Or this piece by prairie writer Robert Kroetsch:

Poet Tree Sonnet

for Dennis Cooley

He breaks words like twigs from branches, the poet
pruning towards new life. Consider: an old
cottonwood, there by the Souris, brought back
to green, hearing the staccato riffs, the wordpecker.

Or that time in Japan: I saw a bent woman raking
under pines, heaping twigs and cones onto a fire
there at the entrance to a ryokan, releasing poems.
Beware, I said, to Arnason (we had left our shoes

somewhere at a door), Cooley is fooling you and me
again, pretending he is in Winnipeg, making jokes
inside a burning bush, under the hanging tree.

Or consider that time in Portugal: I praised the burnt
colour of peeled cork oaks: he sawed off the limb
we were out on, suggesting that form and fire rhyme.

Thursday, January 11, 2007

Shane Rhodes' Tengo Sed

Only in love is loss made up.
Only in religion do we ignore it.
– Unas Historias, tengo sed

An absolutely lovely chapbook produced by Jason Dewinetz’ greenboathouse books is Shane Rhodes’ thirty-eight page tengo sed, a collection of seventeen poems written while the author lived a year in Mexico. There is a fine tradition of Canadian writers in Mexico (but certainly not as many as have made pilgrimages to Greece), with George Bowering’s Sitting in Mexico (published as IMAGO #12, 1969), written after two summers spent there in 1964 and 1965, to William Hawkins, who went south with a Canada Council grant (when tequila was only eight cents a shot), to produce a number of the poems in his collection The Madman's War (published by SAW Gallery in 1974), and then of course, Malcolm Lowry (who was technically an American, but who’s counting).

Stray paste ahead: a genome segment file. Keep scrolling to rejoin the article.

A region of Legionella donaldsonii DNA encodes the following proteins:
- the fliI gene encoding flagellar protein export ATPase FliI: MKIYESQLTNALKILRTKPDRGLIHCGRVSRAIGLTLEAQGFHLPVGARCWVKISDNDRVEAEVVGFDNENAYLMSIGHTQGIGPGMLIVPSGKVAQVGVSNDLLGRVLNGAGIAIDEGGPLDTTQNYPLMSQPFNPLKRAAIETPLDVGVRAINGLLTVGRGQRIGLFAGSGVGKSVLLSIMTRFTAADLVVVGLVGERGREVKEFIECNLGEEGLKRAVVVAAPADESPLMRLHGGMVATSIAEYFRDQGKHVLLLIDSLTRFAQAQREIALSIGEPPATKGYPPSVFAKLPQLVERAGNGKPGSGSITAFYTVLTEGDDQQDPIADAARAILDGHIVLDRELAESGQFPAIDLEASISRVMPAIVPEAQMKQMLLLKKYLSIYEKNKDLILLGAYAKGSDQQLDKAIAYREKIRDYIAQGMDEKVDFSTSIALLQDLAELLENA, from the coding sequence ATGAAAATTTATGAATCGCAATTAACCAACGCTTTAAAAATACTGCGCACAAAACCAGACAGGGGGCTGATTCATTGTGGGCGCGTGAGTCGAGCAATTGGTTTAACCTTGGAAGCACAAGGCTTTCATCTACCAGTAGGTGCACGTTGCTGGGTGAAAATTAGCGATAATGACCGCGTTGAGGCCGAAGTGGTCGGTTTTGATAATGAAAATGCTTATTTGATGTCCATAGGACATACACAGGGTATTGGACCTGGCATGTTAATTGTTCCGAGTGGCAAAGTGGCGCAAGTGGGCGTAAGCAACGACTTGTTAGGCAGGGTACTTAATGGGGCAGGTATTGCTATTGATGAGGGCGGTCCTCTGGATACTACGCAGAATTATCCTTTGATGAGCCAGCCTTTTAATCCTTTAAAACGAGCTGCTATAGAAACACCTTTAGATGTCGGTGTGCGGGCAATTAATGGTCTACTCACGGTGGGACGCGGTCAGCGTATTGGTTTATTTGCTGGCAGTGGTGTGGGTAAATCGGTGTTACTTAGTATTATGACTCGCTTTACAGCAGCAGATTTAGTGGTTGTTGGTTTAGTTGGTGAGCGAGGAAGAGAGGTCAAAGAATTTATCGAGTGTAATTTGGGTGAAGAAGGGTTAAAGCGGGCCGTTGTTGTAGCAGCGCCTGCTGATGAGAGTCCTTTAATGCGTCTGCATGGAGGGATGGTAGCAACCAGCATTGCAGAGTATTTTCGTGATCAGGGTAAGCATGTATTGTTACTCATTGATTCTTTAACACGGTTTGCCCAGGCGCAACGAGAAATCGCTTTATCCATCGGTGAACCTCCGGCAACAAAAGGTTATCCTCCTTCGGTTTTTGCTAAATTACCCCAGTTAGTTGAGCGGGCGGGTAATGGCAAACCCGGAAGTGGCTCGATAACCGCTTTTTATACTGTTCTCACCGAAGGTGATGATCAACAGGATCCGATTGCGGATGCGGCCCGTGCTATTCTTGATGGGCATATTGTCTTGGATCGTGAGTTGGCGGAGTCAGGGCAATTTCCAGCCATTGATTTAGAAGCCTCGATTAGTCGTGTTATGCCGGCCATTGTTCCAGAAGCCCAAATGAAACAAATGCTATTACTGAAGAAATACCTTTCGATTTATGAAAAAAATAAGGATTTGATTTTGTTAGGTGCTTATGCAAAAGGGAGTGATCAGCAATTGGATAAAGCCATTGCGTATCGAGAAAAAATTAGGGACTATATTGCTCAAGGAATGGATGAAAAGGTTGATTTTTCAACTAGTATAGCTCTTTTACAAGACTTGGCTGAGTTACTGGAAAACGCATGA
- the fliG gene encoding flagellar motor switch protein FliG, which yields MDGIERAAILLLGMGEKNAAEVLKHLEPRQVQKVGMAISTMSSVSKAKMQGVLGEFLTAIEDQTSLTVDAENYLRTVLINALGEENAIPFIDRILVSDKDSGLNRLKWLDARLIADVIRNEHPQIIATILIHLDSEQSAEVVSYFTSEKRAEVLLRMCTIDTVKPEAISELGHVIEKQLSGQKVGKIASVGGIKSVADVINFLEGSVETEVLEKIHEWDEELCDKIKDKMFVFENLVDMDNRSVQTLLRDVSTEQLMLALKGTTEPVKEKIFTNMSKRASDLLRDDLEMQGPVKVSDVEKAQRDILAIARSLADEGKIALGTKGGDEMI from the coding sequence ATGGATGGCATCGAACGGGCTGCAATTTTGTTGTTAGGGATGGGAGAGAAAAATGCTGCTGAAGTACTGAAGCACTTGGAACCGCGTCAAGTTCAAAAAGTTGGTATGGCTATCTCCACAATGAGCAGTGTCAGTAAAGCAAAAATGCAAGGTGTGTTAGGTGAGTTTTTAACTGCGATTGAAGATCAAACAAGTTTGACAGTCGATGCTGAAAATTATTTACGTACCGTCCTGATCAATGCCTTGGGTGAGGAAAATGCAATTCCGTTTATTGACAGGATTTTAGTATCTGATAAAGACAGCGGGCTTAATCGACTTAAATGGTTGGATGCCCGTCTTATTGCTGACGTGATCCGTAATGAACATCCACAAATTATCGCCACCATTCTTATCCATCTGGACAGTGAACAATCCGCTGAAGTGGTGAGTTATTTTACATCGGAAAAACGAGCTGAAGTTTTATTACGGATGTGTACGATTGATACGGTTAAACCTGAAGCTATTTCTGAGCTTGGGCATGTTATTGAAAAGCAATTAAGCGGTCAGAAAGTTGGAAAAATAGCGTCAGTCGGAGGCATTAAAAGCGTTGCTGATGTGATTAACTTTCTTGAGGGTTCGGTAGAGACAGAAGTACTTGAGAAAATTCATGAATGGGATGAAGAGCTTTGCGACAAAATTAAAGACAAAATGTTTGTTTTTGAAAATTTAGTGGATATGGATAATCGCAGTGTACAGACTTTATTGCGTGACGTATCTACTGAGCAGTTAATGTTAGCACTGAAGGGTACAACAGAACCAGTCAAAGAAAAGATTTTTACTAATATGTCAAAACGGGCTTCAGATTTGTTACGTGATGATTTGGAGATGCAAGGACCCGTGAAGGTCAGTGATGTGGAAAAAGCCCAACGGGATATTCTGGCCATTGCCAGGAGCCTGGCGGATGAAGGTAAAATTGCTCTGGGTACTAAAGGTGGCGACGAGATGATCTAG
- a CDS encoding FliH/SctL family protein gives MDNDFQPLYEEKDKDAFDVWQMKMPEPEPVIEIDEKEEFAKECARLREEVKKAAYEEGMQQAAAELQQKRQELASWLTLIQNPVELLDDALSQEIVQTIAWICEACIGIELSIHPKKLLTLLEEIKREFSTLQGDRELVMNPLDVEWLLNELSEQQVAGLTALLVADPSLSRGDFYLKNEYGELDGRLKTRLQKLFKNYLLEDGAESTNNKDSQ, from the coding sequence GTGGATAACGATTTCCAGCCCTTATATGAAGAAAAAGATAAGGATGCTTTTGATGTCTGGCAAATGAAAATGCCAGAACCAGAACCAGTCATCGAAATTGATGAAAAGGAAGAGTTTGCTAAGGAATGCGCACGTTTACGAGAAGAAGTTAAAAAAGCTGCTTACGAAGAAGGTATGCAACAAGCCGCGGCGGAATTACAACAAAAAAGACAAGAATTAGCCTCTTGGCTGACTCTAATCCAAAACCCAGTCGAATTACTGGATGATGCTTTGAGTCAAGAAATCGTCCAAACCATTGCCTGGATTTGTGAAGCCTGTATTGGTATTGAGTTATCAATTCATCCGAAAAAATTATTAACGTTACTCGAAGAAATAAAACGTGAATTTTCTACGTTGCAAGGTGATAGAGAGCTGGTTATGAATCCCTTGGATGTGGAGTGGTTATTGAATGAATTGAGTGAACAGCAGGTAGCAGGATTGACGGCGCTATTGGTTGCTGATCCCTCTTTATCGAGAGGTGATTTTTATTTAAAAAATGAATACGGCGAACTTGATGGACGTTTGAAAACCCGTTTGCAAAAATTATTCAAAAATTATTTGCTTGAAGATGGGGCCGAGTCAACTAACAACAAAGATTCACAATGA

Originally from the west, Shane Rhodes was one of the original editors of QWERTY magazine (along with Steve McOrmond, Andy Weaver, Paul Dechene, Darryl Whetter and Eric Hill) during the time he was schooling at the University of New Brunswick in Fredericton, eventually moving back to Calgary, where he was an editor for filling Station magazine. It was some time after that, after publishing his first collection, The Wireless Room (2000), the first poetry collection that NeWest had published in years, that he went down to Mexico. Around the time of his second collection, Holding Pattern (2002), he had returned to Canada, and very soon afterward moved to Ottawa, where he currently lives in the Capital’s Little Italy.